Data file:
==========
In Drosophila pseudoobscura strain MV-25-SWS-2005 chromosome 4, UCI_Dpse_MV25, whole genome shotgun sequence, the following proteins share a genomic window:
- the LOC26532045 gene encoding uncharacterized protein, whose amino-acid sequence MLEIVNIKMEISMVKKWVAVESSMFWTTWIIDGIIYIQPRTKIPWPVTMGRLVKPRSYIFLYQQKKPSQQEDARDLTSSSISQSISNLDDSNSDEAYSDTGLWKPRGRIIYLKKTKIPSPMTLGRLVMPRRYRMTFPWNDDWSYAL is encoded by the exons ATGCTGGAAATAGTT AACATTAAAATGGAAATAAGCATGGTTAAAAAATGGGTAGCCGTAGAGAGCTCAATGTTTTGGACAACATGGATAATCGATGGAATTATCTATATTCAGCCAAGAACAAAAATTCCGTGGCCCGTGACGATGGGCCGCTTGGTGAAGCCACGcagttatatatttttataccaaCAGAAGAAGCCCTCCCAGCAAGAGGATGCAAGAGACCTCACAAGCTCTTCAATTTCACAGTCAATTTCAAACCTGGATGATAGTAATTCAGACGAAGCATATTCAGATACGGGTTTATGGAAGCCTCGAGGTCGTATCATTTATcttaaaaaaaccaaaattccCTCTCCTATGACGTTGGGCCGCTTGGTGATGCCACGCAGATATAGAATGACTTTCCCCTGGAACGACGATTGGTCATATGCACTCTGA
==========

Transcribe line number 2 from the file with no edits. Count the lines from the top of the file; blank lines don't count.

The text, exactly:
- the LOC26532045 gene encoding uncharacterized protein, whose amino-acid sequence MLEIVNIKMEISMVKKWVAVESSMFWTTWIIDGIIYIQPRTKIPWPVTMGRLVKPRSYIFLYQQKKPSQQEDARDLTSSSISQSISNLDDSNSDEAYSDTGLWKPRGRIIYLKKTKIPSPMTLGRLVMPRRYRMTFPWNDDWSYAL is encoded by the exons ATGCTGGAAATAGTT AACATTAAAATGGAAATAAGCATGGTTAAAAAATGGGTAGCCGTAGAGAGCTCAATGTTTTGGACAACATGGATAATCGATGGAATTATCTATATTCAGCCAAGAACAAAAATTCCGTGGCCCGTGACGATGGGCCGCTTGGTGAAGCCACGcagttatatatttttataccaaCAGAAGAAGCCCTCCCAGCAAGAGGATGCAAGAGACCTCACAAGCTCTTCAATTTCACAGTCAATTTCAAACCTGGATGATAGTAATTCAGACGAAGCATATTCAGATACGGGTTTATGGAAGCCTCGAGGTCGTATCATTTATcttaaaaaaaccaaaattccCTCTCCTATGACGTTGGGCCGCTTGGTGATGCCACGCAGATATAGAATGACTTTCCCCTGGAACGACGATTGGTCATATGCACTCTGA